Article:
The asylum seekers who survive on £10 a week

The asylum seekers who survive on £10 a week | UK news | The Guardian.

I have never been a homeless person before… i expect it really sucks.

I had a brief glimpse of what it might be like to be one when i was travelling in Switzerland.  Having checked out of my hostel early in the morning i was confronted with the reality of having to find a place to hang around from 11am till 8pm when i would catch a night train from Bern to Barcelona.

This might not sound so difficult except that

1. i was on a budget
2. i had already been around the city quite a bit the previous day
3. i was very tired and really wanted to sit down and reflect rather than walk around exploring.

and not having a place to sit quietly and relax had a profound effect on me.  I was roaming through parks looking for seats that weren’t occupied so that i could sit even for a while.  Searching for toilets was probably the hardest obstacle i faced.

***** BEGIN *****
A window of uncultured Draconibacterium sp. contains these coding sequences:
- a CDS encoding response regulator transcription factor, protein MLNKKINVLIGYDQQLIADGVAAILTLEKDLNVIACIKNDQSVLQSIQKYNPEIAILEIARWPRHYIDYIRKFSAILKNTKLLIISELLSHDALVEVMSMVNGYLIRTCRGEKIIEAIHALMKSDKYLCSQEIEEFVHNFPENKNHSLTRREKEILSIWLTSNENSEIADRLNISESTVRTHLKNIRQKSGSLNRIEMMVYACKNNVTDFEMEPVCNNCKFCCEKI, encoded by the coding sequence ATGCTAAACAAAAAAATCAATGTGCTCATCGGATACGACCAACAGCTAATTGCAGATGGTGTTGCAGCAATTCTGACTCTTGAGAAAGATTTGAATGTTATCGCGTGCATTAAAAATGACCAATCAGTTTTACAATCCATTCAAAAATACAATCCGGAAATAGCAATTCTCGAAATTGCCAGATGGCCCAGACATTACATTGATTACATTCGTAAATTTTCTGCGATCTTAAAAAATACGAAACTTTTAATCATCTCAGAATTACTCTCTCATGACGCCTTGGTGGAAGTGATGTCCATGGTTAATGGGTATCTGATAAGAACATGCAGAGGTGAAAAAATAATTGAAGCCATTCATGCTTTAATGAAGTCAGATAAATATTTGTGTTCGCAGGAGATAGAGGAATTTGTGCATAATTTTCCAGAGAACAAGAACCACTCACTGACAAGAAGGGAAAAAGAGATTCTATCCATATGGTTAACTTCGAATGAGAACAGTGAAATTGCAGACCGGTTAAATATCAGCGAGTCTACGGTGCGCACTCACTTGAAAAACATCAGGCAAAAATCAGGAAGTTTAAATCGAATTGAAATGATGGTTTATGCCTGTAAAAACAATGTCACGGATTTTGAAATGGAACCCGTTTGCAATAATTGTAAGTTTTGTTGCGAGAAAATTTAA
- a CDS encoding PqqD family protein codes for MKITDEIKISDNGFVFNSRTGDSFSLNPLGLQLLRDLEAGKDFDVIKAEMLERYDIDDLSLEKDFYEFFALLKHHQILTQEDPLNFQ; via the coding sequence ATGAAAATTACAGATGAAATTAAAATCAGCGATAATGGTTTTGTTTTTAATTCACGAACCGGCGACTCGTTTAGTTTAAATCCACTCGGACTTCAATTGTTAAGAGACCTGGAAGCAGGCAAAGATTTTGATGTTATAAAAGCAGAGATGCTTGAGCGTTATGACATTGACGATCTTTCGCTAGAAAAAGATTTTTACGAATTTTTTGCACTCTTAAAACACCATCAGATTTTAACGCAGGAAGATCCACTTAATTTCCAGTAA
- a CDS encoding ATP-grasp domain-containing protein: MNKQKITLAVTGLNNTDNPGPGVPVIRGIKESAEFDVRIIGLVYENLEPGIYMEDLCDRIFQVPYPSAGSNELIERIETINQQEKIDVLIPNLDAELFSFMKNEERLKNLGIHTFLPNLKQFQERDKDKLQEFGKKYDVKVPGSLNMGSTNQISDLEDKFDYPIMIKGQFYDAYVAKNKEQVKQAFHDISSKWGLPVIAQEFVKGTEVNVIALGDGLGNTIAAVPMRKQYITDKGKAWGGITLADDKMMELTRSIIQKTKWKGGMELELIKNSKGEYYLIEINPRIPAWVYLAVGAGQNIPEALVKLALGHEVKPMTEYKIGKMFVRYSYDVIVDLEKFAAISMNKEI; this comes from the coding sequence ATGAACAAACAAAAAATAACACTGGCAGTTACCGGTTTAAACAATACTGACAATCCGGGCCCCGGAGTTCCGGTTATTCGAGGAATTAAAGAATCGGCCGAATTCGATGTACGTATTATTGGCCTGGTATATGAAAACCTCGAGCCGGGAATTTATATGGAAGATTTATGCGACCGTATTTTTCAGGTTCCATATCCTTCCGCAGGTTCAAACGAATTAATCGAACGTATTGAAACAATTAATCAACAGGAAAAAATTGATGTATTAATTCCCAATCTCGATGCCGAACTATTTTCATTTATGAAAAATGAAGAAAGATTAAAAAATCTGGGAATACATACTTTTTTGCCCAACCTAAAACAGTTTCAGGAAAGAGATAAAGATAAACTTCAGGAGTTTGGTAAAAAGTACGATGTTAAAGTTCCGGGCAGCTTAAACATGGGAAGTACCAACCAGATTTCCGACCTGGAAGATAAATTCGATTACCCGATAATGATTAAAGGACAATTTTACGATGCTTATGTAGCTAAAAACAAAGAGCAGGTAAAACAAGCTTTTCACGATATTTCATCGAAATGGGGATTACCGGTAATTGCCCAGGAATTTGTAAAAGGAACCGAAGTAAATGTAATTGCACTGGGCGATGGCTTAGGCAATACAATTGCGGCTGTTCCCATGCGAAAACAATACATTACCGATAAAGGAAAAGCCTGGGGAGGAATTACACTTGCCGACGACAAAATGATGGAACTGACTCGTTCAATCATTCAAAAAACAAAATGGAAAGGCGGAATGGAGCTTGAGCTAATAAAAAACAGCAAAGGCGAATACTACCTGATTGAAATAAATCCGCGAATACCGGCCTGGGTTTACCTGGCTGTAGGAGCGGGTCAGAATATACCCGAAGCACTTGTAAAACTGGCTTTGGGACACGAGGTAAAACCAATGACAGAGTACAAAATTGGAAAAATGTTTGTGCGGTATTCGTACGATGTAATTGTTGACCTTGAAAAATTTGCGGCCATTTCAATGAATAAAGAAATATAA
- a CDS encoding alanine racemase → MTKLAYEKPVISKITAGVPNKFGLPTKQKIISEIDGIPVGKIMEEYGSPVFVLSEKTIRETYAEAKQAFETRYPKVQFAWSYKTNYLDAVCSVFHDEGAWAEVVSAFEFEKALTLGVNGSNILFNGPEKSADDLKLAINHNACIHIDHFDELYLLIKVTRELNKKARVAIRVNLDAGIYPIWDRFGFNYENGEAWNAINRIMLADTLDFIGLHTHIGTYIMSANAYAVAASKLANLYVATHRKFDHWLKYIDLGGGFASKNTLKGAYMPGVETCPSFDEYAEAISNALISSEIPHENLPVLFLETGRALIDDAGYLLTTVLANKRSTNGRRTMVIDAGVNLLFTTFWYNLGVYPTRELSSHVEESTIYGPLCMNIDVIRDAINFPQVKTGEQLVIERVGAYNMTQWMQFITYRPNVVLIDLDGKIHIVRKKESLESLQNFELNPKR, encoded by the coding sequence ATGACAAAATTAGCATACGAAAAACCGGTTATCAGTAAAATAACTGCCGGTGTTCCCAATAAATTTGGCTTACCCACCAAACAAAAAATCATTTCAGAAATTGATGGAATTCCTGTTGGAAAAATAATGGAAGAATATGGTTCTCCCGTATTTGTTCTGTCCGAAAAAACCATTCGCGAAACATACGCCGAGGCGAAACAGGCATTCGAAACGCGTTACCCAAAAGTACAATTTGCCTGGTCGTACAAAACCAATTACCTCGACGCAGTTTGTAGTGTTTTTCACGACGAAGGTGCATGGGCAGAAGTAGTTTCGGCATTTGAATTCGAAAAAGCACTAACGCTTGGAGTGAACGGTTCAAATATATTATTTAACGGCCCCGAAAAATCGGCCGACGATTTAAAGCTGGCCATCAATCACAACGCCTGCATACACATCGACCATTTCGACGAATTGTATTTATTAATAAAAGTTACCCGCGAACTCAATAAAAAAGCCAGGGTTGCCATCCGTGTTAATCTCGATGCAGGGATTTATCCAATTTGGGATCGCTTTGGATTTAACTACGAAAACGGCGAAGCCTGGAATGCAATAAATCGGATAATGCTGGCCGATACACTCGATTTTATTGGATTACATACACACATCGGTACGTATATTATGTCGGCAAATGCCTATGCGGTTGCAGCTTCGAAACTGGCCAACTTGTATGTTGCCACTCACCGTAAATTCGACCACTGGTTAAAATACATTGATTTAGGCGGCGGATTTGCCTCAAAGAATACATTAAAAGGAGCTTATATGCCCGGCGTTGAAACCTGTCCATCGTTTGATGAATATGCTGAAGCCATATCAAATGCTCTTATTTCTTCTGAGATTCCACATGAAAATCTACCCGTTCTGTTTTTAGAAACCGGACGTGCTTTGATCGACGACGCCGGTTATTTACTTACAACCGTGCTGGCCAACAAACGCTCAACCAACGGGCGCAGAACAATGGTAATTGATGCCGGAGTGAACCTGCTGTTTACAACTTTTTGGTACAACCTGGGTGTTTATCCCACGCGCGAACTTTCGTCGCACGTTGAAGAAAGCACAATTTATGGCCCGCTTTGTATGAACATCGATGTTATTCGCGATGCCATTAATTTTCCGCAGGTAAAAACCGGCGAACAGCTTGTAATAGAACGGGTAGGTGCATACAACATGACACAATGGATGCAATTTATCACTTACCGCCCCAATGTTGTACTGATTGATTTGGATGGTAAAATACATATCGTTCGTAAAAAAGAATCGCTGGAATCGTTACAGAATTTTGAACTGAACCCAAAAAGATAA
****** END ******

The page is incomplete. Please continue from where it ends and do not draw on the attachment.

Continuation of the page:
there was a restlessness that i felt that i’ve never experienced before.  and it made me very conscious of the people around me, those who were coming and going with a sense of purpose and belonging.  I on the other hand was just passing through, with no real agenda or place to go.

Having a house (or base, in this case for backpackers like me) to go back to at the end of the day gives me so much security and comfort that by 5pm i was really starting to get quite agitated.  I had a feeling of not belonging anywhere, that i stood out, that i was in the wrong place.  And all i wanted to do was go home.

I’m too soft to survive as a homeless person… and i pray that i never have to experience it first hand ever.  But my brief glimpse of the lifestyle faced by the homeless, of not being grounded in a ‘home’ is something i will never forget easily.

I hope that it will help me to be less picky about where i live and sleep at night: Knowing that my next bed isn’t in an alleyway or within a cardboard box.